Legal OnRamp (LOR) is a social networking site exclusively for legal professionals. LOR is primarily for inhouse lawyers but is currently inviting laid-off associates to join. Once online, they will find a career center with a resources, job listings, and networking. Applicants should indicate the firm from which they were laid off.
Getting the word out about this offer is a good occasion to comment on social networks. I’ve been on Linkedin from very early (among the first 50k to join) and joined Facebook and Twitter this year. So far, I see a lot more value in LOR - which is vertically focused - than these other networks. That said, I continue to spend some time on all the networks to see how they evolve.
I feel a post about Twitter coming on in the near future. By the way, you can see my Tweets, which are mainly professional rather than personal, at http://twitter.com/ronfriedmann. Coming up with a 140-character personal profile is both fun and a challenge.
Will Uppington of Clearwell has a good post called Concept Search Versus Keyword Search in Electronic Discovery .
It offers a helpful explanation and comparison of concept search versus categorization. He concludes that for concept searching “use to become widespread, it will need to become more transparent. But that’s a topic for another day.” I am eager to see him develop this theme.
Concept search software that I evaluated in the early 1990s relied on approaches such as statistical co-occurrence of words (e.g., the SIRE algorithm), vector analysis, state space analysis, tuples, n-grams, and thesaurus-based. I have more math training than most but generally did not understand the computational linguistics behind these.
Given the sophistication and the complexity of concept search software, I am not sure how transparent it can be. I think we need to rely on empirically testing and comparing various tools and approaches.
One measure of market size is the advertising for it. In a possible first, the Wall Street Journal today has a full-page ad for an e-discovery product.
Turn to B5 to see (at least in the editions delivered to DC and NYC areas) a full-page ad by Autonomy for its eDiscovery product. Now we know EDD has really arrived!
The ad states “10 of 10 top law firms rely on Autonomy for eDiscovery” and that Autonomy is the “Fastest Growing EDD Provider”. I was surprised by both but suspect that as a FTSE 100 company, Autonomy carefully vets its claims. On the lighter side, I wonder how Crowell & Moring feels about the rubber ducks pictured, which feature prominently in some C&M ads.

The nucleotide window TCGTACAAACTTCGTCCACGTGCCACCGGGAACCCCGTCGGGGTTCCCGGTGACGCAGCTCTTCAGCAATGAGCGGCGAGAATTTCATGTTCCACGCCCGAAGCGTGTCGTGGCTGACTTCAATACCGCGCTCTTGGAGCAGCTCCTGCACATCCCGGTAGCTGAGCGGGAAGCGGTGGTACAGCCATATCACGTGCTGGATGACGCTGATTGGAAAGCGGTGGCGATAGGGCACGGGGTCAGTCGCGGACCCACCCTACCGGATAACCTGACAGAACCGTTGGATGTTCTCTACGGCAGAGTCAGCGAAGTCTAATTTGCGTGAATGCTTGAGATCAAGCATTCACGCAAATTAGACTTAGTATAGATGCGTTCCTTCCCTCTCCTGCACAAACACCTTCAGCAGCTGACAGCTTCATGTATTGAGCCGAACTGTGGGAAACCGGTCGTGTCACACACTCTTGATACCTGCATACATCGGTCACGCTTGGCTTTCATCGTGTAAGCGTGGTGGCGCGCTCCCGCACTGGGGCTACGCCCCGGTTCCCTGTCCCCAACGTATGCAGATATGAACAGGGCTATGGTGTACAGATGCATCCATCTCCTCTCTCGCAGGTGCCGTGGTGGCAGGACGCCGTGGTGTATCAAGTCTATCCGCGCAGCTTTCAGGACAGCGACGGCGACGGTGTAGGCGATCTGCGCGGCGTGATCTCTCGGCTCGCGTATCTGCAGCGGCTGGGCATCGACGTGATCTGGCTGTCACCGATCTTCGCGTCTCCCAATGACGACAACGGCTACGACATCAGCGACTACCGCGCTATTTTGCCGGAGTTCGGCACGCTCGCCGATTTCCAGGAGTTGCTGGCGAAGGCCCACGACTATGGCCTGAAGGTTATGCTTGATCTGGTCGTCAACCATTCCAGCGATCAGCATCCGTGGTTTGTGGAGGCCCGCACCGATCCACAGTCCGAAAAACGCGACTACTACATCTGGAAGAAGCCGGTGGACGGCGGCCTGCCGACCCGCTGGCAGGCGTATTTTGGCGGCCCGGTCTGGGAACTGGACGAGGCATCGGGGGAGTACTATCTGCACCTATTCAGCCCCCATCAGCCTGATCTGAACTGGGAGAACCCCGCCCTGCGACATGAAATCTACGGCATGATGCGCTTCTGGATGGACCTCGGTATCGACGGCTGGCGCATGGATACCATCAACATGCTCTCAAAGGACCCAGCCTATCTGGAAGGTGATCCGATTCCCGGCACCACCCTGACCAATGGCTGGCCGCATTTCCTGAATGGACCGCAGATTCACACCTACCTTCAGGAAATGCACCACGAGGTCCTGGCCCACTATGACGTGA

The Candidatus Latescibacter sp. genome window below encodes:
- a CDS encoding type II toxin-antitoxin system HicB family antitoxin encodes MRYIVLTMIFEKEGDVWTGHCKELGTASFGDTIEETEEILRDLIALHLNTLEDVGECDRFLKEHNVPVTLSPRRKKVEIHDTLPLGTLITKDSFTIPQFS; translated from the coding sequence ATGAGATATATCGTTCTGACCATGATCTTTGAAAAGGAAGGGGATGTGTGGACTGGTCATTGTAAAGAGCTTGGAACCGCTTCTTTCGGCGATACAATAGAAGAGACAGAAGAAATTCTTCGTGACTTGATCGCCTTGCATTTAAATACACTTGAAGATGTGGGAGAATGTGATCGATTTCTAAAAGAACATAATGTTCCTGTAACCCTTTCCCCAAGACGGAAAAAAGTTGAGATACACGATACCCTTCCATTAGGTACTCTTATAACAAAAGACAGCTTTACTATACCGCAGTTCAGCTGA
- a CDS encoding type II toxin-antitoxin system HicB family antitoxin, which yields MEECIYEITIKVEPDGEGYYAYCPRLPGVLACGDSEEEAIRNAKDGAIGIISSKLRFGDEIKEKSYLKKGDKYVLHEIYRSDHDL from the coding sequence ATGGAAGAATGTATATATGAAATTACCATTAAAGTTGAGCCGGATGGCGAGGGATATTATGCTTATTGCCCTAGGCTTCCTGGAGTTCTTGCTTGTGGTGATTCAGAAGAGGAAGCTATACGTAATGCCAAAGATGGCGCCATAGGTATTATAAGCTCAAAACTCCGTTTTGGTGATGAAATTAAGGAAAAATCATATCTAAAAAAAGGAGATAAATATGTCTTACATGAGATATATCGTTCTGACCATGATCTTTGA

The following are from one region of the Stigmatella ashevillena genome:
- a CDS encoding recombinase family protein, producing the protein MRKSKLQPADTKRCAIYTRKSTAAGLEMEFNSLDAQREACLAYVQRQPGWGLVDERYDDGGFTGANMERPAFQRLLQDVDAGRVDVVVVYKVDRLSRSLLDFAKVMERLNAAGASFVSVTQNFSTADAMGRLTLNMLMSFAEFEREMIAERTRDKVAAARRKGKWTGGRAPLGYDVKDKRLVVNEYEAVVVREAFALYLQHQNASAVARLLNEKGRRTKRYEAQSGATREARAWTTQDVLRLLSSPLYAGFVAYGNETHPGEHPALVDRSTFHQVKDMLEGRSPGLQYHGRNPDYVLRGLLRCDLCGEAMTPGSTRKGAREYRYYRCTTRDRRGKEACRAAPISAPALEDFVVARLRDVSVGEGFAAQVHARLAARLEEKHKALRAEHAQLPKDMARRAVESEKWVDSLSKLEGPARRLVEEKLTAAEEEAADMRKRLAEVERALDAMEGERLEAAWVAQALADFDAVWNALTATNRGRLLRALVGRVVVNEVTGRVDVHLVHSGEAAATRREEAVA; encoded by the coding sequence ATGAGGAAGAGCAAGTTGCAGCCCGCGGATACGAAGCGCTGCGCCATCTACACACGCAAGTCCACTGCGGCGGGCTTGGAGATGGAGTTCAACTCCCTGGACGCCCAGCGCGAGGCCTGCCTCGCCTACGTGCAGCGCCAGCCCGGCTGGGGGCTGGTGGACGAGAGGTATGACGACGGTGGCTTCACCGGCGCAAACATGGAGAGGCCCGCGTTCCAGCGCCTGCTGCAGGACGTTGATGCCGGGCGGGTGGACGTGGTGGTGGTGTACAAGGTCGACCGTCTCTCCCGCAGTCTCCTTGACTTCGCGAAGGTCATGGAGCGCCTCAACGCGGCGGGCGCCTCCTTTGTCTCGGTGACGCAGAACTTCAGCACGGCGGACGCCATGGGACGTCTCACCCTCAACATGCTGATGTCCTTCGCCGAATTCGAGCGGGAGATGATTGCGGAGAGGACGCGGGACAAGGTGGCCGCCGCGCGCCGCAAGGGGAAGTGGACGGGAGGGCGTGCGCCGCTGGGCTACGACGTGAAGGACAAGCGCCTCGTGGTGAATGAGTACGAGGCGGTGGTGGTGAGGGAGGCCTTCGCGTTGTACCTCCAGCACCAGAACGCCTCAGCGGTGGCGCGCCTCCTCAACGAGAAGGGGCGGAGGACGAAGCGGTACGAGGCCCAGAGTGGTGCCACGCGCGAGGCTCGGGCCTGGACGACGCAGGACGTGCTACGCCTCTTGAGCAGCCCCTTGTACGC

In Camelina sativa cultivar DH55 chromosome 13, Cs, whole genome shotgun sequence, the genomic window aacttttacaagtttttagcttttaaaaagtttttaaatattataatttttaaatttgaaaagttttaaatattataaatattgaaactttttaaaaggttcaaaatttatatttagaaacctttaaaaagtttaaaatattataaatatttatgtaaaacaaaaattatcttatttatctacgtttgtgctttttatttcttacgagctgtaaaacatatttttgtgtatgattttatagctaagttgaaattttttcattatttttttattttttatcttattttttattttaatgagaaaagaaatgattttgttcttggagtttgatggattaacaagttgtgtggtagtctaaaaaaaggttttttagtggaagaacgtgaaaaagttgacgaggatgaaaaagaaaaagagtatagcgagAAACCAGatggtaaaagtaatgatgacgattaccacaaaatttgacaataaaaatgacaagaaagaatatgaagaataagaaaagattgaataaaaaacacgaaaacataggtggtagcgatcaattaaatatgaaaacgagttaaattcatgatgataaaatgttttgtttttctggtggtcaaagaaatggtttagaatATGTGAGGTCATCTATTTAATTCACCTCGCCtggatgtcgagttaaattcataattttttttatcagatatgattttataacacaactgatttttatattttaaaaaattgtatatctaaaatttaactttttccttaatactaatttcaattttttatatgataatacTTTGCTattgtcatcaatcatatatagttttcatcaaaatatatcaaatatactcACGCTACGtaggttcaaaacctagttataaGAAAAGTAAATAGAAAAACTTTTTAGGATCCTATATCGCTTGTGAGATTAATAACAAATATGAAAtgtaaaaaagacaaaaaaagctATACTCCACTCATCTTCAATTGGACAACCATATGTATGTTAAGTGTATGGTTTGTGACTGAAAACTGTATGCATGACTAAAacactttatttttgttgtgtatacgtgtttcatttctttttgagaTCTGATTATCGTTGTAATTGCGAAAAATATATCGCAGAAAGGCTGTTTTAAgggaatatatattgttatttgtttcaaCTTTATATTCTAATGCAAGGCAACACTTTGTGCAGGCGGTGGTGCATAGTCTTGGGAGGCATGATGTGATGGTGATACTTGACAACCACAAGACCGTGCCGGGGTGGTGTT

The legal market faces tough times but working virtually appears to thrive.
Even Law Firms Feel Strain of Layoffs and Cutbacks (NY Times, 12 Nov 2008) opens “You know things are bad when even lawyers are getting laid off.” The The Layoff List at American Lawyer enumerates the many lay-offs, including the White & Case layoff on Tuesday.
In the face of this bad news, Law Firm Perk of the Moment: Flextime (American Lawyer, 12 Nov 2008) reports
“Even in a bad economy, the concept of work flexibility has staying power. For starters, it doesn’t cost anything. Unlike reduced time or job sharing, lawyers on flexible schedules aren’t typically looking to cut down their workload or billable hours. Many are happy to work like maniacs – provided they do it their way, at home or on schedules that deviate from normal office hours.”
I have long advocated flextime in the guise of working virtually. (Not to put too fine a point on it, but I think the article mis-uses the term flextime, which I thought means being at the office but not on a set schedule. The article is clearly is more about where lawyers work than when.)
If a barrier at your firm is the culture won’t allow it, now may be the time to pursue it. If firms don’t take otherwise difficult steps now, will they ever?
A survey of Law Department Operations (LDO) Directors sheds light on how general counsels are - or are not - controlling costs.
“Law Department Operations Director” is a recent position. The First Law Department Operations Survey is published by Inside Counsel magazine and the Blickstein Group in cooperation with Huron Consulting Group. It appears in the November Inside Counsel print edition.
Fifty Fortune 500 respondents answered “which of the following cost-savings initiatives do you use?” Here are the answers. I have grouped them into categories of my making but the text following each dash is quoted:
Pricing and Purchasing
- Flat fee arrangements (77%)
- Preferred provider network (69%)
- Rate freezes (69%)
- Limits on disbursement through billing guidelines (69%)
- Use less expensive attorneys [i.e., regional firms] (65%)
- Aggressive rate negotiation (62%)
- Limit when rates can increase (62%)
- Volume discounts (62%)
- Other alternative fee arrangements (50%)
- Direct relationships with vendors used by firms on your behalf (46%)
- Cap rate increases (39%)
- Discount rate with bonus for success (23%)
- Electronic billing (77%)
- Quick pay discounts (27%)
- Early case assessment (54%)
- Staffing controls (50%)
If you buy my categories, you will agree that law departments focus on pricing, purchasing and payment. (I assume that the question meant to focus only on outside counsel cost savings; it would be interesting to have the answers for within the law department).